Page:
Monday, October 1, 2012

Handling Long Texture Notes

What do you do when your background texture gorgeously grows in sound as the note continues -- but your chord is changing.  And the new chord clashes with the texture?   

1.  Find a  common note between the two chords.
Easy example:  F  to D.  Both  chords contain A, so use that note for the long texture.
2.  Find a  color chord that shares a note between the two chords.
Harder examples:  Em  to D.  The Em7 chord's D note gives a nice sound to a texture and rolls right into the new D chord.   Bm  to C.  The Cmaj7 chord with its top  B note is extremely useful for blending from one chord into another in any progression.  This is one perfect place to use it.
Hardest example:  C  to D.  I was using a swirl type background for a slow, somber song, beginning with a C chord.  But the next chord was a D,  and the extended C texture note in the background gave an unwelcome clash.  Since the song had a minor feel,  I pretended the C chord was its minor -- A minor -- and used an  A  for the texture.  The sound built up into the D chord with no clashing.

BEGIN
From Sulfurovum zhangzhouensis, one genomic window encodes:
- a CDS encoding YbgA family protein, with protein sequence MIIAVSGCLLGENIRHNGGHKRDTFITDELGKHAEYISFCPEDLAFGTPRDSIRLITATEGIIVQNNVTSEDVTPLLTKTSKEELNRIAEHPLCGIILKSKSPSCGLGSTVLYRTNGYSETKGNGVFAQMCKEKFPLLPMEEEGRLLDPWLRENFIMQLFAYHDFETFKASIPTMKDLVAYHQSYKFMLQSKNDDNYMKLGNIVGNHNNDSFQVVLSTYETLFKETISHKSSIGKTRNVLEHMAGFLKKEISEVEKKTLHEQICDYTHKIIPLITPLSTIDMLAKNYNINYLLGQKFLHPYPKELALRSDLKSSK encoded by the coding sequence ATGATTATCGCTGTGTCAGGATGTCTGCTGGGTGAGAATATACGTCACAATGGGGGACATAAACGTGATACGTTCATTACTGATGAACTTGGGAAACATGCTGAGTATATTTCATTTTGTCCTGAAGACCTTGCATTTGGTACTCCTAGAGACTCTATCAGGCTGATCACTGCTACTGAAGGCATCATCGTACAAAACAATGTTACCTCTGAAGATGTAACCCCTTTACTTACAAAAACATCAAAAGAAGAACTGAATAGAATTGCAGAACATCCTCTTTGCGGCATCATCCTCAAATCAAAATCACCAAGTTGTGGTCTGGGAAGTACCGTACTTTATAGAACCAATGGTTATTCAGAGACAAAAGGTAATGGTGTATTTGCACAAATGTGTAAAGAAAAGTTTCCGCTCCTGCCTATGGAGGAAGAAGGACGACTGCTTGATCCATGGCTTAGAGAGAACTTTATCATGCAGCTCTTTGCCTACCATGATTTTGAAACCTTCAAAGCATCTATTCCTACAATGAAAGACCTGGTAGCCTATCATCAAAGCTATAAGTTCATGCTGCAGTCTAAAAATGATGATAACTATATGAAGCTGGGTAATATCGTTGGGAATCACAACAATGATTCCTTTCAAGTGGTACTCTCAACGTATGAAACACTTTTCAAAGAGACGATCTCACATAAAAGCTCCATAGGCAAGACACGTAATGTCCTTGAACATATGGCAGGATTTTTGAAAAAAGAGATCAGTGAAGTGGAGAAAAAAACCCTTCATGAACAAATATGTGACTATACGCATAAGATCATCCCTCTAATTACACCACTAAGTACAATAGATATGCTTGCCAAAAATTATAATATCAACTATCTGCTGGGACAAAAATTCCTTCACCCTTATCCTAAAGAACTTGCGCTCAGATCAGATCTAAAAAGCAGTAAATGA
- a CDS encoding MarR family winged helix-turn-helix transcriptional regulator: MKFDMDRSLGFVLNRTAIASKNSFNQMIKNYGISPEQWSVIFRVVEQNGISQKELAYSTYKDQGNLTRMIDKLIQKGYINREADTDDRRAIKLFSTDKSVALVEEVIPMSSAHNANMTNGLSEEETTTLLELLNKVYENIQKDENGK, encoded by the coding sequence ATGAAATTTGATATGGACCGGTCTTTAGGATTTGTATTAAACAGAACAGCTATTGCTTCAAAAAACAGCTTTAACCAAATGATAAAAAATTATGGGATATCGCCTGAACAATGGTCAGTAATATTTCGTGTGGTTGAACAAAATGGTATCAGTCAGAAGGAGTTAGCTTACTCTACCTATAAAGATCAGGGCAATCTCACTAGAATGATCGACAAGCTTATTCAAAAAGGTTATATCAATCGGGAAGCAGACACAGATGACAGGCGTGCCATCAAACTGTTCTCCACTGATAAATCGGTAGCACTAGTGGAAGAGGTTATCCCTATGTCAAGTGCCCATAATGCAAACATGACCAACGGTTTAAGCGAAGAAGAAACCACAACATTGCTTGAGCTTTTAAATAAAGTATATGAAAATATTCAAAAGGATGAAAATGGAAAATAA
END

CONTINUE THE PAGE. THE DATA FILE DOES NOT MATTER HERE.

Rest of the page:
Sometimes studio recording programs have awkward problems that need a workaround.  (That's the basis for this blog!)  Often I comment to my computer, "I  AM going to win, so you may as well do what I want."  There's a sense of satisfaction when we figure out the workarounds. 
May you have much joy doing so especially in your world of music!
©2012 DianaDee Osborne; all rights reserved